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Air NZ, Qantas shares fall as rising oil prices paint tougher outlook

Thursday 23rd August 2018

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Shares of trans-Tasman rivals Air New Zealand and Qantas Airways fell after the national carriers both warned the rising cost of fuel will weigh on upcoming earnings, despite their respective success in the latest period. 

Auckland-based Air NZ said pre-tax earnings were $540 million in the year to June 30 versus $527 million in the prior year. The company had expected to improve on 2017 earnings based on an average jet fuel price of US$60 per barrel. The price, however, increased 25 percent to US$75 per barrel. Fuel costs contributed around $160 million to costs, although operating efficiencies of $104 million helped offset the impact. Net profit rose 2.1 percent to $390 million while operating revenue rose 7.4 percent to $5.5 billion. 

"This is an impressive financial result, driven by strong revenue growth across the airline’s key markets, as well as continued focus on sustainable cost improvement, despite significantly higher fuel prices," said chair Tony Carter in a statement. 

Looking ahead, however, fuel will continue to bite. Air New Zealand said 2019 underlying earnings before tax are expected to be in the range of $425 million to $525 million, based on current market conditions and assuming a higher average jet fuel price of US$85 per barrel. 

This excludes an estimated $30 million to $40 million impact on profit from schedule changes prompted by the global Rolls-Royce engine issues, it said. The impact is largely due to lost revenue as it adjusts its schedules, including reducing flight frequency on some routes. 

Air New Zealand's shares shed 2.9 percent to $3.31 "on the 2019 guidance and warning of fuel costs," said Grant Williamson, director at Hamilton Hindin Greene in Christchurch. 

Across the Tasman, competitor Qantas shares fell 0.9 percent to A$6.66 on the ASX. The Sydney-based company reported record underlying earnings of A$1.6 billion in the year to June 30 but warned that fuel prices would be a challenge in the current financial year.  

"Our fuel bill was up by almost A$200 million in FY18 and we're expecting it to be up another A$690 million in FY19," said chief executive Alan Joyce in a statement.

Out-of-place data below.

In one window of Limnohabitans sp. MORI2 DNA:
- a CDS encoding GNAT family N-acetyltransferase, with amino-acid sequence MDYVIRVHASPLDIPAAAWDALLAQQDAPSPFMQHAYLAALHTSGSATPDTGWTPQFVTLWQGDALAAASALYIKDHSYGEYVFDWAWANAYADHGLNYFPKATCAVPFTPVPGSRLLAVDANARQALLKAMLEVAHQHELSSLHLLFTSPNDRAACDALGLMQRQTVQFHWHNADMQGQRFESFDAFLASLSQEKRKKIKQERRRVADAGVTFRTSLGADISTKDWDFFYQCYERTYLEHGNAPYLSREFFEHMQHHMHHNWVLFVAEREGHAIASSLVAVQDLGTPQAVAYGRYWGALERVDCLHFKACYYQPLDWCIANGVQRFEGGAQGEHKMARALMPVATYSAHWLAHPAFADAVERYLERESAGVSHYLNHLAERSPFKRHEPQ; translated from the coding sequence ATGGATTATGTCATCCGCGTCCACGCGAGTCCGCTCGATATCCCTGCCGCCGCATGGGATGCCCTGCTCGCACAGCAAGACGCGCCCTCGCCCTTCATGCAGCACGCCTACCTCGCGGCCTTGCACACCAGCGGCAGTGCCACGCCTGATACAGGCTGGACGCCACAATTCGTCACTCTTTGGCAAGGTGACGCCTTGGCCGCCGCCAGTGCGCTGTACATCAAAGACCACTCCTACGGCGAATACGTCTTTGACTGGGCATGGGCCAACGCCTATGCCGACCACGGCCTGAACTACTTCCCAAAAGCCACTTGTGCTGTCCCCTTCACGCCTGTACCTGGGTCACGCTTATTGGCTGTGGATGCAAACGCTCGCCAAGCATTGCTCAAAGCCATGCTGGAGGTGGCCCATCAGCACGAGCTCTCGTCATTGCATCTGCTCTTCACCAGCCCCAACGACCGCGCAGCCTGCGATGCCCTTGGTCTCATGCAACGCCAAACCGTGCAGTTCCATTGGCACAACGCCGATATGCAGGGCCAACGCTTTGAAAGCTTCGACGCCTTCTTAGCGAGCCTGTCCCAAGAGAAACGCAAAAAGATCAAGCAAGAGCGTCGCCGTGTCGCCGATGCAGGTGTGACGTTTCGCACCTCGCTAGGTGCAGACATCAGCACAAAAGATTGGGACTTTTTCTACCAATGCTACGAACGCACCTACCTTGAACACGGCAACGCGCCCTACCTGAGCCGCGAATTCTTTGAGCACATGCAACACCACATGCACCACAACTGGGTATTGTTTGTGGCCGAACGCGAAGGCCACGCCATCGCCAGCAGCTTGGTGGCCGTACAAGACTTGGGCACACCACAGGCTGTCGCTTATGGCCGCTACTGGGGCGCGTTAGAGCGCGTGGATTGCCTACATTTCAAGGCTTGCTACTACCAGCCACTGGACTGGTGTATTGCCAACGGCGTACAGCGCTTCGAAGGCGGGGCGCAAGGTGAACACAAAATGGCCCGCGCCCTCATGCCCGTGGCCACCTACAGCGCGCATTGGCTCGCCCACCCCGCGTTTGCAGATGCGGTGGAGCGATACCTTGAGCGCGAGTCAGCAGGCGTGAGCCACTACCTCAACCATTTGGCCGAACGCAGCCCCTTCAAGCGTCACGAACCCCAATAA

Despite the more expensive input costs, both airlines' chief executives remain relatively upbeat about consumer demand. Meanwhile travel management firm Flight Centre today said it still sees the travel market growing and expects to top the record earnings of A$384.7 million. 

Qantas's Joyce said he expects to "substantially recover" the higher fuel cost given the strength of forward bookings.

Air NZ head Christopher Luxon said meeting earnings guidance will depend on demand, which remains strong. "The bottom line is that we are seeing really good underlying demand dynamics in the business."

Luxon also poured cold water on reports of softening New Zealand business confidence. "I appreciate there is a lot of commentary in the market around business confidence. We see it often early and fast - we are not seeing it," he said.

Air New Zealand is leasing three widebody aircraft and adjusting schedules to free up two other planes after a backlog of engine maintenance has slowed the return of some of its engines. 

Some of the airline's Boeing 787-9 Dreamliner fleet faced operating restrictions and disruption to schedules after engine maker Rolls Royce and regulator the European Aviation Safety Agency directed operators to checks Trent 1000 engines every 300 cycles rather than the typical 2,000 threshold due to concerns about the blades. 

"We recognise that we need to deliver greater schedule certainty for our customers going forward," Luxon said. 

Air New Zealand will pay a final dividend of 11 cents per share, taking the total dividend for the year to 22 cents, up 4.8 percent on the year. The dividend will be paid Sept. 19 to shareholders on record as at Sept. 7. Staff who do not participate in a short-term incentive programme will receive an $1,800 bonus. 

Qantas will pay a fully-franked final dividend of 10 Australian cents per share, taking the annual return to 17 cents. The airline is also buying back up to A$332 million of stock. 


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